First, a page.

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6 Single-Action Secrets

Key things to know about operating your single-action (SA) wheelgun.

6 Single-Action Secrets

There’s an old saying that “Everything old is new again,” and while it might be a cliché, it certainly applies to some of the traditional shooting techniques many of us were taught or learned on our own years ago. However, there are some that, for one reason or another, have not been passed down to a new generation of shooters.

This certainly is true when it come to single-action shooting, firing those 19th century-inspired revolvers that feature ergonomically pleasing plow-handled grips and graceful high-profiled hammer spurs. Firing a shot by first cocking the hammer and then pulling the trigger sounds like a simple procedure, but there are a few subtle techniques that can make your single-action shooting much more effective.

During the years of the wild and wooly western frontier, if you packed a single-action sixgun you either learned these techniques or very often you didn’t live long enough to get a chance to learn them. Today things are a bit more civilized, but knowing a few single- action shooting techniques are still very much a part of being a more proficient pistolero. And the advent of newer single-action designs with built-in safety features that didn’t exist a half-century ago only adds to the complexities of what is basically a very simple handgun design.

So to hopefully make your sixgun exploits more enjoyable—whether cowboy action shooting, hunting or just plain plinking—here are six secrets for successful single-action shooting:

1. After loading a Colt Single Action Army or one of its clones, always bring the hammer to full cock before lowering it all the way back down. Lowering the hammer from the half-cock or loading notch position will prematurely raise the bolt against the cylinder wall, and the next time you cock the gun, you could very well put a visible scratch on the cylinder.

2. Owners of Ruger New Model Blackhawks and similar single actions that require the loading gate to be flipped open for loading can avoid needlessly scarring up their cylinders by manually indexing the cylinder flutes to line up on either side of the topstrap before flipping the loading gate closed. This will result in the bolt rising directly into the cylinder notch, rather than on the side of the cylinder when the bolt is closed, as the gun will already be locked into battery.

6 Single-Action Secrets
Counterclockwise from top left: To avoid marring the cylinder on a Colt SAA or clones, never lower the hammer from the half-cock position. Similarly, before closing the loading gate on New Model Ruger single actions, manually line up the cylinder flutes on both sides of the topstrap. While you wouldn’t want to alter any collectible/valuable Colt SAA, on replicas you can change vertical point of impact by lowering or raising front-sight height.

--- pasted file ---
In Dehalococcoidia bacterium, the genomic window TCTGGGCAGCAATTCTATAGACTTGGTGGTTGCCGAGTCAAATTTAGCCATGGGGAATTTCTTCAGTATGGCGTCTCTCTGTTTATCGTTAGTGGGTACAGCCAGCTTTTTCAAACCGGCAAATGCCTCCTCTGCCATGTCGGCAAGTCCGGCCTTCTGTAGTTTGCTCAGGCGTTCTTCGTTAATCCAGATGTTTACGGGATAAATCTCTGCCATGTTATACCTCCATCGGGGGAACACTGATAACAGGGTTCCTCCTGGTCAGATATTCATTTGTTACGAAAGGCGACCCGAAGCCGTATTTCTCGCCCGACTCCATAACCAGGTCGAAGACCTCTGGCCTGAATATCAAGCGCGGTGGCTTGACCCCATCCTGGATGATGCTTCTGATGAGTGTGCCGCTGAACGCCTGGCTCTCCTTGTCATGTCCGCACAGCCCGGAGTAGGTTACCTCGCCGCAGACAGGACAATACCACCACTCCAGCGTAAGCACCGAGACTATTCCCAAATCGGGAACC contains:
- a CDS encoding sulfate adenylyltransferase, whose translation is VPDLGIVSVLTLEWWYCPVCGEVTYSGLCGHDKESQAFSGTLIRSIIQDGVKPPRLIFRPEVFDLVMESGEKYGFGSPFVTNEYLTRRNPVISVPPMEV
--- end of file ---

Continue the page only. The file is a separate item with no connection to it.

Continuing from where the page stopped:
3. Fixed-sight Colt-style single actions have a tendency to shoot to the left. To move the bullet’s point of impact to the right while still keeping the front sight blade centered in the fixed rear sight top strap groove, after removing the cylinder and ejector rod housing, put the barrel in a padded vise and—with the barrel facing away from you—carefully move the frame clockwise very slightly. Sometimes just a fraction of a degree is all you need.

4. Fixed-sight Colt-style single actions also have a tendency to shoot high. The old-timer’s trick was to aim only with the bottom half of the front sight on single actions with 4.75- or 5.5-inch barrels and to keep only the top third of the front sight showing on sixguns with 7.5-inch barrels.

A more permanent solution is to add a higher front sight if you want to lower the point of impact, or to file the front sight lower to raise the point of impact. In other words, alter the front sight in the opposite direction that you want your bullet to hit.

Both of these solutions are best performed by a qualified gunsmith. It should be noted that these techniques should not be performed on first-generation SAAs or other collectible single actions, as altering their original front sights can negatively affect their values.

5. Never underestimate the importance of a good action job. Assuming the gun is already properly timed, sometimes all it takes is the replacement of the mainspring and trigger spring with kits offered by firms such as Wolff Gunsprings.

This can also be accomplished by taking a few coils off of the mainspring of Ruger single actions or carefully filing down the sides of the flat mainspring on SAAs and their clones. Some old timers also used to simply secure a small piece of leather between the mainspring and the frame to lighten the hammer pull.


6. Traditional Colt single actions and their clones, which incorporate exposed fixed firing pins, should be carried with only five chambered rounds, with the hammer resting over the empty sixth chamber. This avoids an accidental discharge if the gun is dropped.

A good way to ensure that the hammer is lowered over an empty chamber when loading a sixgun is to load the first round, skip a chamber, and then load the remaining four rounds. Next, with your finger off the trigger, fully cock the hammer and then lower it over the empty sixth chamber, which will have rotated into place.

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